Which direction she goes is the defining point: she’ll run away—or toward him—depending on her ability to be honest with herself, her hunger for life and willingness to pay any price at all to feel so damned alive. “What? Why are you smiling?” I said.
He bit my finger. “Stop fishing for compliments. I give you enough.”
“Never enough. Not when it comes to you. Do you think I used it? Do you think I brought Alina back from the dead?”
“I think neither of those questions signify. You’re alive. You’re neither insane nor psychotic. Life goes on, and in the going, reveals itself. Quit being so impatient.”
I pushed my hands into his thick dark hair. “I love how you simplify me.”
“You need it. You, Ms. Lane, are a piece of work.”
“I’ll show you work. I want this.” I leaned forward and murmured into his ear. “Right now. Exactly that way. And this and this. And I want you to keep doing it until I’m begging you to stop. But don’t stop then. Make me take it a little longer.” I wanted to feel no responsibility. No control.
“And bloody hell, woman, there you go, asking me for things again.” He stood and tossed me over his shoulder, one big hand clamped possessively on my bare ass, to take me to that place we sometimes went when I had a serious kink in my already seriously kinked chain.
“Hard life, Barrons.”
“I’ll show you hard.”
Of that I had no doubt. Every possible way.
Damn, it was good to be alive.
Much later with a voice that was raw from—well, let’s just leave it at raw—I said to him when I was fairly certain he was meditating deeply enough that he wouldn’t hear me, “I should have gone after her.”
“Dani,” he murmured.
Well, shit. He was aware after all.
“Yes, Dani,” I said.
“Analyze the odds. You know she’d have kept running.”
“But Barrons, she made it out, losing virtually zero Earth-time. Maybe I could have caught up with her, somehow. Maybe she would have gone to a safer world if I’d chased her through, with a quicker way home. Maybe she wouldn’t have had to be alone in there the whole time and she and I would have battled our way back to Dublin together.”
“Maybes are anchors you chain to your own feet. Right before you leap off the boat into the ocean.”
“I’m just saying. I think I know what I did wrong.”
“I didn’t believe in magic. I’m living in a city of it, jam-packed with dark magic, evil spells, twisted Fae, and I have absolutely no problem believing in all of them. But somehow I stopped believing in the good magic.” I prodded him in the ribs, where black and red tattoos stretched across his hard stomach and trailed down to his groin. “Like Bewitched. Or The Wizard of Oz—”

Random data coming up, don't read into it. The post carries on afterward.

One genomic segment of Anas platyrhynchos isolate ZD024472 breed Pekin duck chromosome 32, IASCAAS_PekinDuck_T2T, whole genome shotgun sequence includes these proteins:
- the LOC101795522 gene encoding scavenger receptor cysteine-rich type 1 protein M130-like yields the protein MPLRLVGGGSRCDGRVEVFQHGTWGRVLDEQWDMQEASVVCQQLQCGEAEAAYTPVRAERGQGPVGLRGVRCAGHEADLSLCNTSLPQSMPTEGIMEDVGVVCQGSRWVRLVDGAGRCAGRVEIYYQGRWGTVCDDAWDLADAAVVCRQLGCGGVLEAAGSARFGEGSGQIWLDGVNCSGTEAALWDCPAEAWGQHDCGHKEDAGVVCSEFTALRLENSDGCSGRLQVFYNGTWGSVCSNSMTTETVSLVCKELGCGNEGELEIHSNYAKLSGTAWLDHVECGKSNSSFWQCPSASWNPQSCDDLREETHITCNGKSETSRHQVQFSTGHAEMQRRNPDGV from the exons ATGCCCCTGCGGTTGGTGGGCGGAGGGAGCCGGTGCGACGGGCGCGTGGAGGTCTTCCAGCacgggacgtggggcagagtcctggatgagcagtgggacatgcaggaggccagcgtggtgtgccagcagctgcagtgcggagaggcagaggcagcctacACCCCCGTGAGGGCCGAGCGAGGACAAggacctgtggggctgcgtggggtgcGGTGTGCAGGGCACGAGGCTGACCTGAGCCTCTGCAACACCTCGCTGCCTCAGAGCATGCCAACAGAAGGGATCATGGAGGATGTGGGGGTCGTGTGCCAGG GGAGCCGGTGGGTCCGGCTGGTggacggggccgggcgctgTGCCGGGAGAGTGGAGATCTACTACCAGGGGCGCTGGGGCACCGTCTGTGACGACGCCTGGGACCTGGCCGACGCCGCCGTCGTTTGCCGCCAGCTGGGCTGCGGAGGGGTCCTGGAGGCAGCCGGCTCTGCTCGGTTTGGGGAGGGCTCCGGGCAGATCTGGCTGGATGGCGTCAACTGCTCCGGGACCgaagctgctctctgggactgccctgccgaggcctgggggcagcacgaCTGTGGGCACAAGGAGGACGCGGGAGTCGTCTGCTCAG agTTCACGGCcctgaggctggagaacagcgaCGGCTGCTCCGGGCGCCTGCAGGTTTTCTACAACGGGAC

“An untrained witch and a charlatan,” he said irritably. “Did you just bloody poke me in the bloody ribs?”
“Okay, or Dumbledore, he’s the real thing. My point is you can’t believe only in Voldemort. You have to believe in Dumbledore, too.”
“Or you could just believe in me.” He caught my hand and put it exactly where he wanted it.
I smiled. I excelled at that.
Hours later I was holding my cellphone in that hand, staring at my recently created contact.
The good magic, including those possibilities that weighed in on the side of the positive, not the negative, was heavy on my mind.
Barrons was gone, back to Chester’s, where we would meet soon. I bit my still-swollen lower lip and worried it as I punched the Call button. It rang only once and she was on the line.
“Mac?” Alina said quickly. “Is that you?”
Fuck. Instant pain. How many times had I sat in my room in Dublin, dialing her damned number to listen to her recording, wishing just one more time to hear her answer? More times than I cared to count. Yet here it was. I could get addicted to this alone. Merely being able to call and hear something that sounded like my sister answering. I wondered where she was. Where Barrons had no doubt set her up, probably warding the place to keep her alive, too.
“Hey,” I said.
“Hey, Jr.” She sounded happy to hear from me, but wary.
“Where are you?”
I closed my eyes, wincing. I could walk over there, bound up stairs I’d once sat on sobbing as if my soul was being hacked in two, slowly and with a chain saw. She’d open the door.
And instantly double over, puking, because even if she really was my sister, I couldn’t hug her, because I was anathema to her now.
“Want to come over?” she said hesitantly.
“So I can make you puke some more?”
“He’s not my boyfriend.”
“Okay, the man you love,” she said flatly, “brought me some pages photocopied from the Sinsar Dubh. He said you used them to learn to manage the discomfort. I’m practicing. I don’t like puking any more than you like making me puke.”
Working with those pages had helped me only to a point. But unlike the corporeal Book—which had enjoyed tormenting me—I had no desire to hurt Alina. If she really was. And if she practiced enough with them, maybe one day I’d get that hug. If she really was. “When did Darroc give you the engagement ring?” It was bothering me, a nagging detail.
She made a soft sound that was equal parts irritation and acceptance. A so we’re going to play this stupid game? coupled with I love you, Mac, and I know you can be totally neurotic, so I’m going to humor you. “A couple of weeks before I lost time. Or whatever happened.”
“The body I buried wasn’t wearing it.”
“That makes sense,” she said pointedly, “because it wasn’t mine.”
If the Book was trying to trick me, it might have made that mistake, putting a ring on her finger that hadn’t been on her when I’d buried her, skimming my acknowledgment that they’d been in love and embellishing it with a perfectly human touch. I doggedly pursued my line of questioning. “Were you wearing the ring in the alley?”
“No. I’d taken it off that afternoon. I’d discovered some things about him. We’d had a fight. I was angry.”